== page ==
Last Sunday the office couple (Brother Greg and Sister Kathy Wilson) invited us to attend church in Likasi, about 1 1/2 hour northwest of Lubumbashi. They took along the "soutien", the monthly payments to the missionaries. Since the Congo doesn't have ATM's, each missionary receives his living expenses in cash: American dollars and Congolese francs. The average monthly payment is about $125 per missionary. The apartments are paid for from Kinshasa. Since the missionaries have no mission vehicles, a stipend is given for public transportation.
On the road we passed many bicycles carrying bags of charcoal. 90% of the people in the Congo cook on hibachis using charcoal. People in the countryside make charcoal from tree branches. It sells for $15 about $15 a bag with the bicyclist receiving $5.
Here are bags of charcoal ready for transportation
People along the road had produce for sale in front of their homes. Here are watermelon and squash. It was Sunday and we were really tempted to stop at the tomato stands.
This is a home made of bricks made with dirt from termite mounds. I don't know what makes the termite mounds good brick-making material, but to endure the rainy seasons, the bricks must be plastered.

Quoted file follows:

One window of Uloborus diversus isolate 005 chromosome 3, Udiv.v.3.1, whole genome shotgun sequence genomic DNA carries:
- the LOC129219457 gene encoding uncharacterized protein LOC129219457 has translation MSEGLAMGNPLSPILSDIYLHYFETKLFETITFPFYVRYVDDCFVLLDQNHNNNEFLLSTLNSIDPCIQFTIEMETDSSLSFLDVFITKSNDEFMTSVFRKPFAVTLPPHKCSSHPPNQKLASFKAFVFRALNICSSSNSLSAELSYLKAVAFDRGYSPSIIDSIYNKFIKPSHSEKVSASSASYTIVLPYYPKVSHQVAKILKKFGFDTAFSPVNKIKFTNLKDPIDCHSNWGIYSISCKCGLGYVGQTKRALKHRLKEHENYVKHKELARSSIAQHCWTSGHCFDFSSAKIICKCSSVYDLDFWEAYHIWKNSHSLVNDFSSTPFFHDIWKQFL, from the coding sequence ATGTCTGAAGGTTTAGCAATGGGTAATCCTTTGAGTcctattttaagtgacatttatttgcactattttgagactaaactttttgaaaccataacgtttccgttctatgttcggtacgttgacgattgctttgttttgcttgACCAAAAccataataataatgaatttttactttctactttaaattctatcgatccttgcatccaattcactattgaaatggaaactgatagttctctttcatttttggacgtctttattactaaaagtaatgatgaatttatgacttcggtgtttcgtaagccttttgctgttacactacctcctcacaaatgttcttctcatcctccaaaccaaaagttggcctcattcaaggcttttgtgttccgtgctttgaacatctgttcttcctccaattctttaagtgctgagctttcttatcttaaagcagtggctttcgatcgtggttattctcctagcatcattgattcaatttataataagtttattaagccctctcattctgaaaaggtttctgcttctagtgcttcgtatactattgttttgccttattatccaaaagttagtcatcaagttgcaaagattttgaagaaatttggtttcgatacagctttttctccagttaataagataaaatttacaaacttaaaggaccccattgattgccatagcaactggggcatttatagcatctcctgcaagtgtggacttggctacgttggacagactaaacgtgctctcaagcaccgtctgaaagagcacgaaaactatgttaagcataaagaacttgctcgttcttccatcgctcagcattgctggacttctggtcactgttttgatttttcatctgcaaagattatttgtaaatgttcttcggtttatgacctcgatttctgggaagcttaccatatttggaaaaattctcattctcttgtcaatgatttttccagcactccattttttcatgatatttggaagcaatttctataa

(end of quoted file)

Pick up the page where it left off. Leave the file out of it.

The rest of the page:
This road was pretty good. It was a toll road, one-way fare being 4000 francs ($4.50) for our Toyota pickup. Sunday was a good day to go since there were fewer police to arras us. Speed limits would drop to 50 kph through the small villages, providing perfect speed traps to those who didn't see the sometimes non-existent speed-limit signs. The Wilsons were caught at 15 kph over on the speed gun on one trip to Likasi. The police demanded $215 dollars. After an hour of arguing, (the Wilsons speak minimal French), the price fell to the customary $10 plus two boxes of malaria pills worth a couple of bucks. What the police would do with doxycyline I don't know. Maybe get a stomach ulcer? We take out doxy with a full class of water before bed. Some of the African missionaries are having stomach problems.
A typical house.
We passed this group of men and women jogging and chanting in rhythm. We assume it was a political rally.
This is a church building along the highway
This is a church building within the city of Likasi
On the way home we saw this bicycle transport.
Sister Wilson's bridge of 40 years came loose a couple of months ago. Fearing the local dentists, she decided to look for superglue and do the patch job herself. The paper-goods store didn't carry superglue, had never had any. Then Sister Wilson saw a small package that had slid down the display case: superglue. Purchased and applied, her infectious smile is as good as new. Try to imagine the chain of events the Lord orchestrated to provide superglue for a desperate missionary. Just circumstantial?
In the next blog I'll include photos of church in Lakasi and women's conference in Lubumbashi Stake Center.
Elder William and Sister Ann Moore